Ebola invariably caused deaths in the communities where it spread across Guinea, Liberia, Sierra Leone, and elsewhere. It also brought about an unparalleled level of awareness of the disease and, consequently, a number of solutions to combat it effectively.
Highlight™ stands out as a noteworthy discovery among the numerous initiatives devised by students and scholars around the world in an effort to fight the virus. Highlight is an ingenious product: a colorized powdered additive mixed directly into bleach before spray decontamination.
The product is manufactured by Kinnos Inc., which was founded by three Columbia University graduates—Jason Kang, Kevin Tyan, and Katherine Jin. In February 2015, the team won the USAID Fighting Ebola Grand Challenge, which encouraged students and faculty to devise successful solutions for the West Africa Ebola crisis.
As I learned myself after a year of working with International Medical Corps in Guinea, one of the most challenging aspects of fighting Ebola is ensuring that personal protective equipment (PPE) and other materials used are fully decontaminated. Bleach is an effective disinfectant, but because it is imperceptible to the eye, it can be hard to ensure that an entire surface is fully free of the virus.
Initially, the Kinnos team looked to color the PPE, but then Kevin had a brilliant idea: what if they came up with a product that colored the bleach?
But they did not stop there. Highlight is not only highly visible, but it also fades in color to show when decontamination is complete. It also improves the consistency of bleach by modifying its physical properties to form a film rather than droplets, further increasing coverage. Unlike bleach—which can fade in two to three minutes in sunlight—Highlight slows down evaporation, and thus adheres to the 10-minute World Health Organization standard period of safe decontamination.
After initial tests and feedback from health care workers and biomedical experts, Highlight—an additive that dyes bleach—was ready for primetime. Kinnos did demonstrations in the U.S., Belgium, and Liberia. Most recently, the team traveled to Guinea to test Highlight with International Medical Corps. This is when I had the opportunity to meet them and learn about Highlight.
Kinnos and International Medical Corps ran simulations at Donka National Hospital, the country’s largest, in the capital Conakry. They were done at the hospital’s Screening and Referral Unit (SRU), where patients entering the facility are checked for any signs and symptoms of Ebola. If someone is suspected of having Ebola, he or she is moved to an isolated area before being transported to the nearest Ebola Treatment Unit (ETU) for testing and treatment.
Together with the Rapid Response Team Manager, Oscar Loua, I was in charge of facilitating activities on the ground for Kinnos. Being part of the daily testing routine allowed me to experience Highlight first-hand.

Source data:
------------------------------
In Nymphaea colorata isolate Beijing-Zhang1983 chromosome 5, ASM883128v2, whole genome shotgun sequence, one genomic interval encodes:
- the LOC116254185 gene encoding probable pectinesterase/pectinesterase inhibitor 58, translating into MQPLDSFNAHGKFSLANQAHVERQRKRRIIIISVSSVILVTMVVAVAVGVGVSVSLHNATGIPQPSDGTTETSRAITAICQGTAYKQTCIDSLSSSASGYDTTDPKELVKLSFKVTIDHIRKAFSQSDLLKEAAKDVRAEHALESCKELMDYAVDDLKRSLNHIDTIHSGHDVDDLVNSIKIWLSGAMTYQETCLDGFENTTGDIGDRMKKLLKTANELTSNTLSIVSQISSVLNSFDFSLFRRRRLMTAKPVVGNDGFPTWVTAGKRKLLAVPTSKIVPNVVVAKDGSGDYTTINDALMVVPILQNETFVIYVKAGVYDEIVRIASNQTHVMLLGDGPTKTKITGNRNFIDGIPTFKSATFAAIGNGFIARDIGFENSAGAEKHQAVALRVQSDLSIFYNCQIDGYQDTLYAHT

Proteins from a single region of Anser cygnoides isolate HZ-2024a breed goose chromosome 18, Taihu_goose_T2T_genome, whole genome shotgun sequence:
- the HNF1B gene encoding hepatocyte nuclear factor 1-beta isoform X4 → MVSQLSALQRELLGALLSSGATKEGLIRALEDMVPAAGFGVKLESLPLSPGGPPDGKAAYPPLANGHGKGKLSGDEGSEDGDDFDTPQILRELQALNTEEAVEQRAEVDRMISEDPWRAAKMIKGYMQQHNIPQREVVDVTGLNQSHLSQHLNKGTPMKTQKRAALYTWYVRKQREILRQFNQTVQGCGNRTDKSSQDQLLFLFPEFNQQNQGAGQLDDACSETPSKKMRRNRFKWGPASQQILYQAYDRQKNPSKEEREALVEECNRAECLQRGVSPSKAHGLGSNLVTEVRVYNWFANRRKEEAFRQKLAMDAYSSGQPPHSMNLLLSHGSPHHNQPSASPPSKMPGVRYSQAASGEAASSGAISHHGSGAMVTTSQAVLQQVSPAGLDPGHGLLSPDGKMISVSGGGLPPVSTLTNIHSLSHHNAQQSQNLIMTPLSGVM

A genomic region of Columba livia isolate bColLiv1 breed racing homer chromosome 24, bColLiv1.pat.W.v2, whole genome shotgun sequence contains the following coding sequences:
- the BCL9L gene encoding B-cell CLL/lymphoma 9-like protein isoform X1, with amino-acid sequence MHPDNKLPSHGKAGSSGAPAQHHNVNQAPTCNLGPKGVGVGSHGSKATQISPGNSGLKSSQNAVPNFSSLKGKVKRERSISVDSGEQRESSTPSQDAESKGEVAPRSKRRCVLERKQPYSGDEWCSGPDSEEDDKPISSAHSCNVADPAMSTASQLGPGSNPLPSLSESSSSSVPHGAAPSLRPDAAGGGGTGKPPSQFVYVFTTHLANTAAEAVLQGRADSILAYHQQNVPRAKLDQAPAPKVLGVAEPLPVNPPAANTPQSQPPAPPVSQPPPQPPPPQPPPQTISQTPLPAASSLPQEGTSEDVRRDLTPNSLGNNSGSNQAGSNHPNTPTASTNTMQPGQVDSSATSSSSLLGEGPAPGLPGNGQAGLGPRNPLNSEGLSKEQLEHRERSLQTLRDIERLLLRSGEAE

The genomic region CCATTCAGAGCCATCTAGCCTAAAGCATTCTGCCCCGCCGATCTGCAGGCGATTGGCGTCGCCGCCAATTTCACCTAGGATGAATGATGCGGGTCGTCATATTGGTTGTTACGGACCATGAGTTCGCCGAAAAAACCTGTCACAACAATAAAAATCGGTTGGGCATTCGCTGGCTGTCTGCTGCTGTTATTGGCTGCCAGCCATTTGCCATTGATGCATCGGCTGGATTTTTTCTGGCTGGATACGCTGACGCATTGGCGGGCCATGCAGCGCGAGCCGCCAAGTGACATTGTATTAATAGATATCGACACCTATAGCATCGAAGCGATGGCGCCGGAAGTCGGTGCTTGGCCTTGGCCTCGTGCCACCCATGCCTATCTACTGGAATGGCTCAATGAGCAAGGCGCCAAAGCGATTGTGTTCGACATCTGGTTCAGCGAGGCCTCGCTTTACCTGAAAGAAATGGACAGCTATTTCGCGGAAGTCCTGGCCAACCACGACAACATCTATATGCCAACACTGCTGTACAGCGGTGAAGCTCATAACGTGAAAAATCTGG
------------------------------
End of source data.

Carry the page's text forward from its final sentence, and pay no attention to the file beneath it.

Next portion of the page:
“[You can] immediately and very clearly see the surfaces that have been decontaminated,” said Faya Michel Kamano, a hygienist with International Medical Corps in Guinea. “This is a great product.”
In addition to the brilliant idea of developing Highlight, what impressed me most about Kinnos was the team’s unfaltering patience to perfect a product that was so relevant in the combat against Ebola. Highlight can indeed be integrated in any decontamination process: the Fire Department of New York has already incorporated it into its HazMat unit decontamination protocol.
And what is the next step for Kinnos? Ideally, Highlight will serve a two-pronged goal—not just in rigorous disinfection, but also for preventative purposes. Current tests in hospitals in the U.S. could lead to the inclusion of Highlight in daily decontamination protocols of health infrastructures.
Results from the Highlight trials in Guinea will be shared with the Ministry of Health, as Kinnos advocates for continued collaboration with International Medical Corps. At present, with funding from the U.S. Agency for International Development’s Office of U.S. Foreign Disaster Assistance (OFDA), International Medical Corps’ Rapid Response Teams investigate suspected Ebola cases and transport patients as needed to ETUs for diagnostic testing. These teams will also demonstrate Highlight in villages, gaining valuable feedback from the beneficiaries it was designed to serve.
After leaving Guinea, Kinnos co-founder Jason Kang said: “International Medical Corps has been incredibly helpful in developing friendships and having these experiences was a really important part of our trip to Guinea.”
One day, when Highlight will be used not only to fight Ebola, but also for routine decontamination in hospitals in the U.S. and beyond, I hope that Jason, Kevin, and Katherine will realize their engaging personalities and empathy towards the local culture contributed as much to their success as their genius.